At the Seattle Tango Boot camp in 2018, I remember meeting Eduardo Saucedo for the first time. He is a handsome, well-built man. (He moves as a dancer, always forward and usually walking tall.)
At first, I was a bit intimidated by him, but he has this wonderful ability to make people comfortable with him. He’s charming and a gentleman.
And as a tango maestro, he is awesome.
After attending numerous group classes with him, I booked a private class with him. At first, I was intimidated to dance with him, as I was still a novice tango dancer but soon I learned to relax and did dance with him. He was an incredible lead with a delicious embrace.
That embrace was a long time ago, but one of the first steps in my understanding of the embrace and the ❤️ connection in Tango.
Today, he’s not my tango maestro, instead, he has become a very dear friend for me.
How did this happen you might ask?
When we discovered we were both living in Buenos Aires at the same time, we started going on these long walks. To sit in the park and talk. To get a coffee, then later on when it was finally possible, we added either lunch or diner.
To this day, this is a tradition we both enjoy when we both are in Buenos Aires
We just finished up a late lunch at Milion Restaurante on Parana near Sante Fe.
We talked for many hours, about the paths our lives are progressing down and future travel plans.
Eduardo is a wonderful story teller in 2 languages, but one of my favorite stories is as follows.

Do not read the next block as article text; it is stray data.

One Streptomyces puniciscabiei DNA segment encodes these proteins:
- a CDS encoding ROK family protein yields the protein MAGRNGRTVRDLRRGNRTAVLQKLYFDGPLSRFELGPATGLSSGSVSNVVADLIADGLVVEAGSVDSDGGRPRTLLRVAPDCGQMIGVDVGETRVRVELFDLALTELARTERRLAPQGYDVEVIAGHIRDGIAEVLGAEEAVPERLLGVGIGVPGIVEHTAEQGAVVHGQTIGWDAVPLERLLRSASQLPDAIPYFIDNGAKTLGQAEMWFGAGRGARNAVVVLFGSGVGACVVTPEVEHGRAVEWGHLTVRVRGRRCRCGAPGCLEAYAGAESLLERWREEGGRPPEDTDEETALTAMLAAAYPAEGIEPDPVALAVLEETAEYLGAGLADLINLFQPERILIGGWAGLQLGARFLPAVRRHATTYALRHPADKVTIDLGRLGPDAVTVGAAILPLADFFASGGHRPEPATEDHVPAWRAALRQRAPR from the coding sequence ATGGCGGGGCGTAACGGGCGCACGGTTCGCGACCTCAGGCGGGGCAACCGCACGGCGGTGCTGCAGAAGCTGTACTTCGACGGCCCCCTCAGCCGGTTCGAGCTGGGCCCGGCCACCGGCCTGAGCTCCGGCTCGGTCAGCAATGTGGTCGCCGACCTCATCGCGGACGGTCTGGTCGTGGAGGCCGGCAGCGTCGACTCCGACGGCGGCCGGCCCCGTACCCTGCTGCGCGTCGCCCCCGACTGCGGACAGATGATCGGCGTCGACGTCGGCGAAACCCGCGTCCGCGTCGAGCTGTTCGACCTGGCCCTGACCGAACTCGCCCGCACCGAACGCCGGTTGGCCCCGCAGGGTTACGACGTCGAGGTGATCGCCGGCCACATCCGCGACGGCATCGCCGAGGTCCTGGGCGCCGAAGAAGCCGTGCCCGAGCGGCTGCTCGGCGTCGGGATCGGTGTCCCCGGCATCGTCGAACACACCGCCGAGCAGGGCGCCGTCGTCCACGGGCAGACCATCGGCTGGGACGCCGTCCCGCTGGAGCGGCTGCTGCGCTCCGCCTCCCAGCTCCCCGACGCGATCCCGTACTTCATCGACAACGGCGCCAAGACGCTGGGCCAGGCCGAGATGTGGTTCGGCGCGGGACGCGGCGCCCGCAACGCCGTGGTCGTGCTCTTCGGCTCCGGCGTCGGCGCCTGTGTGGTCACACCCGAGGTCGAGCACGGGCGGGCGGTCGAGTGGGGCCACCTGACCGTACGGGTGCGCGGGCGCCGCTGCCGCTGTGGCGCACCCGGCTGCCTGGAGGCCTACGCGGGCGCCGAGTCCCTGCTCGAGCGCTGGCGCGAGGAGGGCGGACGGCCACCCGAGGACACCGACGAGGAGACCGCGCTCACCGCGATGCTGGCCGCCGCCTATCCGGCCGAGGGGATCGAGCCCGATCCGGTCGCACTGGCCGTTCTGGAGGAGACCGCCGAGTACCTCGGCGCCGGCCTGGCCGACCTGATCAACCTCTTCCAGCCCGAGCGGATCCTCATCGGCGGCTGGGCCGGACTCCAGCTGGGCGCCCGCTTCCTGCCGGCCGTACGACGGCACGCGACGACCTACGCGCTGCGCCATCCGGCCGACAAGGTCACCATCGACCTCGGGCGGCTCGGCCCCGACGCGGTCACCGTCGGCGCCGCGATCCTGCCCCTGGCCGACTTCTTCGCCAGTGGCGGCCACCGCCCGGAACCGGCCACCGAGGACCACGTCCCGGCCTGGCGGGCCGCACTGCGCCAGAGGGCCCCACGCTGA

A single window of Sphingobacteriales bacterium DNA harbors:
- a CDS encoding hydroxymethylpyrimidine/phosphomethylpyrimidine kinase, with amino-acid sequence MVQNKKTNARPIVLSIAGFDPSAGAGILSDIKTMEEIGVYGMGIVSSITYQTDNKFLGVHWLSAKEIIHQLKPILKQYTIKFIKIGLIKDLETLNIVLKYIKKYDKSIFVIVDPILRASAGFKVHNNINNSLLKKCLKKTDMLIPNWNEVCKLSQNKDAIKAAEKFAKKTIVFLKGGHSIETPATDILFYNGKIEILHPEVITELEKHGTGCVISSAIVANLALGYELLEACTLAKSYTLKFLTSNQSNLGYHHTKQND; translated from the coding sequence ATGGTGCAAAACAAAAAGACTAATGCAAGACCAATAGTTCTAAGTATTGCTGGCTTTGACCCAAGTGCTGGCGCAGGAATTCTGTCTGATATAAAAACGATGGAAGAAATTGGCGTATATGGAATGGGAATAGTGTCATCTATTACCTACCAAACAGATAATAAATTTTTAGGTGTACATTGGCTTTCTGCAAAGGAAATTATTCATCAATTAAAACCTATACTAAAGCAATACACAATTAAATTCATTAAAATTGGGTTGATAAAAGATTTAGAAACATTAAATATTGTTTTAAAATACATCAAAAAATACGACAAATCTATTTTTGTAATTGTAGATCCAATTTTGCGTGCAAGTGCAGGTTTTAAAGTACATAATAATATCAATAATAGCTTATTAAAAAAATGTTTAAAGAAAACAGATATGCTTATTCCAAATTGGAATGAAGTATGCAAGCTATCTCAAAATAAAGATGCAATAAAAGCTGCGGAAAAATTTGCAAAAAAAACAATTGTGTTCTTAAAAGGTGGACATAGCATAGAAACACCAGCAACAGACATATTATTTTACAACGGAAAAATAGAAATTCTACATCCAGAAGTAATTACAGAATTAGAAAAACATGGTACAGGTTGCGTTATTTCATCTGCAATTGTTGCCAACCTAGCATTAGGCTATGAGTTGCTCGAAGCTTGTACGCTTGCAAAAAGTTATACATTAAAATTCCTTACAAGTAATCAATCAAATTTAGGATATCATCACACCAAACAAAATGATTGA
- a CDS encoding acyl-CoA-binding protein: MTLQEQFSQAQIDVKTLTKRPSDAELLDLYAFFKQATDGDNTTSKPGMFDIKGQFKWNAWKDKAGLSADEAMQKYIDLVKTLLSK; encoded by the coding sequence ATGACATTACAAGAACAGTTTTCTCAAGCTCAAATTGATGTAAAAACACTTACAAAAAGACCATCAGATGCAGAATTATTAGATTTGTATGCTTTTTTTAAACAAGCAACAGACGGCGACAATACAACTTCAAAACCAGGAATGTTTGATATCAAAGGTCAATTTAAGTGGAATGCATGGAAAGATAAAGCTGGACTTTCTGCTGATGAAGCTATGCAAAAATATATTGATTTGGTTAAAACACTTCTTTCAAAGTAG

Young Eduardo had just started dancing tango 28 years ago. He was new to the city as having lived most of his life in Provincia de Sante Fe. Eduardo was 18 years old. He went for the first time to Salon Canning.
Imagine 28 years ago the tango scene in BsAs. When the milongeros ruled the city dance clubs. Men spent most of the day preparing for the night. They polished their shoes, wore their clean shirts with their suits, and perfumed themselves profusely.
Women totally dressed up, in tango outfits and their heels. In those days, you entered the salon wearing your heels. As it was not an acceptable practice to put your shoes on in the Milonga.
There was a young Eduardo, overwhelmed by the occasion. All the beautifully dressed men and women walking into the salon. I think he just stared in admiration and stayed in a corner, watching. Looking and watching.
Until an older woman, she walked over to Eduardo and invited him to her table. There were many older milongeros at this table. They adopted him. For nearly 4 years every Saturday, he went to Salon Canning and danced with all the milongeras.
Learning about tango in this manner, he learned about tango from the corazon. He learned the codicos of tango from these folks, especially the woman, Maria who became his Tango mom.
He did not learn his tango at the academy of Tango in Argentina. He learned from the old milongeras y milongeros that he met at Salón Canning all those years ago.
Tango from the Corazon. Tango is not about steps, it is about emotions and tango – el abrazo de tango.
This is what makes Eduardo such a wonderful maestro as he tries to teach this lesson to his students. The tango of the heart.
I truly think if you have never attended a workshop or camp of doing, your tango is missing something. The essence of tango
And all these years later, he continues to travel mostly to the US to teach workshops in Tango. He is well respected in the tango community and has officiated in many competitions as a judge.
Facebook.com/EduardosaucedoTango link below
Instagram.com/Eduardo Saucedotango link below
As to me, we will be leaving Buenos Aires shortly, traveling again first to Spain…until them. Abrazo y Besitos 😘 💕 🤗